- Enloe, Cynthia. (2000) ‘Bananas, Beaches and Bases; making feminist sense of international politics’ second edition. USA: University of California Press.
- Enloe, Cynthia. (2004). III “‘Gender’ is not enough: the need for a feminist consciousness. International Affairs.” 80. 95 – 97.
- Inter-parliamentary union 2017 & international business report, 2015
- Lakoff, Robin. (2008) ‘Language, Gender, and Politics: Putting “Women” and “Power” in the Same Sentence’ Blackwell Publishing Ltd
- Leet-Pellegrini, Helena M. (1980) ‘Conversational dominance as a function of gender and expertise’ Judge Baker Guidance Center, Boston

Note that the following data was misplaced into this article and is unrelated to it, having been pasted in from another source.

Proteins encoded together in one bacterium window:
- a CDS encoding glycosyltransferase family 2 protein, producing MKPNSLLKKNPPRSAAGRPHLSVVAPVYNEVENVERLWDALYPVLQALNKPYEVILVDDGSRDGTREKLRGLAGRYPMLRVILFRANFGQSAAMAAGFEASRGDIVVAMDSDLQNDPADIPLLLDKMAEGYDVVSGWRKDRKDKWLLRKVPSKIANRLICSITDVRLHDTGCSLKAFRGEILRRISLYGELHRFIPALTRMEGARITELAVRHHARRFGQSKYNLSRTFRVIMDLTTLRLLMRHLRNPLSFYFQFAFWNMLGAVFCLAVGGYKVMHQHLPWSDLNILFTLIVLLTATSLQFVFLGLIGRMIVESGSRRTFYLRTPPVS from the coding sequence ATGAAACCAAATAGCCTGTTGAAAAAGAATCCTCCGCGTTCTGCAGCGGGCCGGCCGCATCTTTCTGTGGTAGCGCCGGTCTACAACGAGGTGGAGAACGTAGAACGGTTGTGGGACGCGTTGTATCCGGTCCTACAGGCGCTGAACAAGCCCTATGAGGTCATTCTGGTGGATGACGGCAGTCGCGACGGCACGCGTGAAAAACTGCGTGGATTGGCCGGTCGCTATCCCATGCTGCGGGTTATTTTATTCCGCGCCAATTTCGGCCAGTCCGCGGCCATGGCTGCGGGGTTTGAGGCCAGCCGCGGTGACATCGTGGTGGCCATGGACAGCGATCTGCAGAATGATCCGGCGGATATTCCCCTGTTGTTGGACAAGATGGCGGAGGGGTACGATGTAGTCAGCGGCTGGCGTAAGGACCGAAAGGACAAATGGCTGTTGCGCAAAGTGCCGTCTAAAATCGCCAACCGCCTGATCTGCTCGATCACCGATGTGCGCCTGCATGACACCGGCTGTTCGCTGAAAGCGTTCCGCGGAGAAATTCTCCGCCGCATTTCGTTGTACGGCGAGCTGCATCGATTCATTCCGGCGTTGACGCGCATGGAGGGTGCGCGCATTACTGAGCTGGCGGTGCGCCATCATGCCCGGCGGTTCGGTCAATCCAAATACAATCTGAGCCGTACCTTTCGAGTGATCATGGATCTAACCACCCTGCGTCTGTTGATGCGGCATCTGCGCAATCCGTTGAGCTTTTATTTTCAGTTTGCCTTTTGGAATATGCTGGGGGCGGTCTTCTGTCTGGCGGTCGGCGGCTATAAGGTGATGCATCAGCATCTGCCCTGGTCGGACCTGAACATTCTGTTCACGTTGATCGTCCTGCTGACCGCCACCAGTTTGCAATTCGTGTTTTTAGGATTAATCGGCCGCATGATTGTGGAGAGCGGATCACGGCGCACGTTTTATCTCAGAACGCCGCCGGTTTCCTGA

- Lorber, J. (2010) ‘Gender Inequality: Feminist Theories and Politics.’ Fourth edition. New York; Oxford, Oxford University press
- Progress Towards the Sustainable Development Goals, 2017
- Spender, Dale (1980) ‘Man Made Language.’ London: Routledge and Kegan Paul.
- Youngs, Gillian. (2004) ‘Feminist International Relations: a contradiction in terms? Or: why women and gender are essential to understanding the world ‘we’ live in.’ International Affairs, Volume 80, Issue 1, Pages 75–87. Oxford University Press